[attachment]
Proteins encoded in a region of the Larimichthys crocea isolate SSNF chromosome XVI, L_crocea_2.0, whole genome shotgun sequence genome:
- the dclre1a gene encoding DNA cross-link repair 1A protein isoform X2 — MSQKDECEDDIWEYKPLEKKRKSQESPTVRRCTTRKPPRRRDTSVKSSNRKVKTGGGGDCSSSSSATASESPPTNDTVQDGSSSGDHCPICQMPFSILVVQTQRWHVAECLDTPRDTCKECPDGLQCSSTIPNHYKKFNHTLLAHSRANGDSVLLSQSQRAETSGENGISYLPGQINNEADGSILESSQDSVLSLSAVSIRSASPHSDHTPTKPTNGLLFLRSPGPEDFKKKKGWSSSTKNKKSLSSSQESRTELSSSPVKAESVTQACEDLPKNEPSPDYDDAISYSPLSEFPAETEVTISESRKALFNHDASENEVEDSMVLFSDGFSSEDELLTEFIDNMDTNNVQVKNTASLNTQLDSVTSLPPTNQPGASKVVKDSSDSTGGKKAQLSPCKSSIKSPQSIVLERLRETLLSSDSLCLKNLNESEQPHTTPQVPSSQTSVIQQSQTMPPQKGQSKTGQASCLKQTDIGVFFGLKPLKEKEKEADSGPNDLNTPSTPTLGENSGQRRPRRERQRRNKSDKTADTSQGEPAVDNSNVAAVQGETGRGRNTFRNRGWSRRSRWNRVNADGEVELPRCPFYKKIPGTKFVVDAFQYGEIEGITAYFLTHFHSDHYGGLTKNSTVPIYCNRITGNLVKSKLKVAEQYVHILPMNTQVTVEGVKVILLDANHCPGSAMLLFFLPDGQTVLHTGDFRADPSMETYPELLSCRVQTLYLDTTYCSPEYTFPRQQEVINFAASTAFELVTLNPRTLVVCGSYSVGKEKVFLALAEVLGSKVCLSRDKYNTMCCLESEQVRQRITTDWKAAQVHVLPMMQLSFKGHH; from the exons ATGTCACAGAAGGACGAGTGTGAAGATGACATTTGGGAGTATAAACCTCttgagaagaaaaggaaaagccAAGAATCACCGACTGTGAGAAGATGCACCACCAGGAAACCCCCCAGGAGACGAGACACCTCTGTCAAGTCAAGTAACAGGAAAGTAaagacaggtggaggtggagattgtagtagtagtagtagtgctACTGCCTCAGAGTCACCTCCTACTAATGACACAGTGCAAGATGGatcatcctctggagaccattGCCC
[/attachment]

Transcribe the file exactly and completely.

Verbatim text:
Proteins encoded in a region of the Larimichthys crocea isolate SSNF chromosome XVI, L_crocea_2.0, whole genome shotgun sequence genome:
- the dclre1a gene encoding DNA cross-link repair 1A protein isoform X2 — MSQKDECEDDIWEYKPLEKKRKSQESPTVRRCTTRKPPRRRDTSVKSSNRKVKTGGGGDCSSSSSATASESPPTNDTVQDGSSSGDHCPICQMPFSILVVQTQRWHVAECLDTPRDTCKECPDGLQCSSTIPNHYKKFNHTLLAHSRANGDSVLLSQSQRAETSGENGISYLPGQINNEADGSILESSQDSVLSLSAVSIRSASPHSDHTPTKPTNGLLFLRSPGPEDFKKKKGWSSSTKNKKSLSSSQESRTELSSSPVKAESVTQACEDLPKNEPSPDYDDAISYSPLSEFPAETEVTISESRKALFNHDASENEVEDSMVLFSDGFSSEDELLTEFIDNMDTNNVQVKNTASLNTQLDSVTSLPPTNQPGASKVVKDSSDSTGGKKAQLSPCKSSIKSPQSIVLERLRETLLSSDSLCLKNLNESEQPHTTPQVPSSQTSVIQQSQTMPPQKGQSKTGQASCLKQTDIGVFFGLKPLKEKEKEADSGPNDLNTPSTPTLGENSGQRRPRRERQRRNKSDKTADTSQGEPAVDNSNVAAVQGETGRGRNTFRNRGWSRRSRWNRVNADGEVELPRCPFYKKIPGTKFVVDAFQYGEIEGITAYFLTHFHSDHYGGLTKNSTVPIYCNRITGNLVKSKLKVAEQYVHILPMNTQVTVEGVKVILLDANHCPGSAMLLFFLPDGQTVLHTGDFRADPSMETYPELLSCRVQTLYLDTTYCSPEYTFPRQQEVINFAASTAFELVTLNPRTLVVCGSYSVGKEKVFLALAEVLGSKVCLSRDKYNTMCCLESEQVRQRITTDWKAAQVHVLPMMQLSFKGHH; from the exons ATGTCACAGAAGGACGAGTGTGAAGATGACATTTGGGAGTATAAACCTCttgagaagaaaaggaaaagccAAGAATCACCGACTGTGAGAAGATGCACCACCAGGAAACCCCCCAGGAGACGAGACACCTCTGTCAAGTCAAGTAACAGGAAAGTAaagacaggtggaggtggagattgtagtagtagtagtagtgctACTGCCTCAGAGTCACCTCCTACTAATGACACAGTGCAAGATGGatcatcctctggagaccattGCCC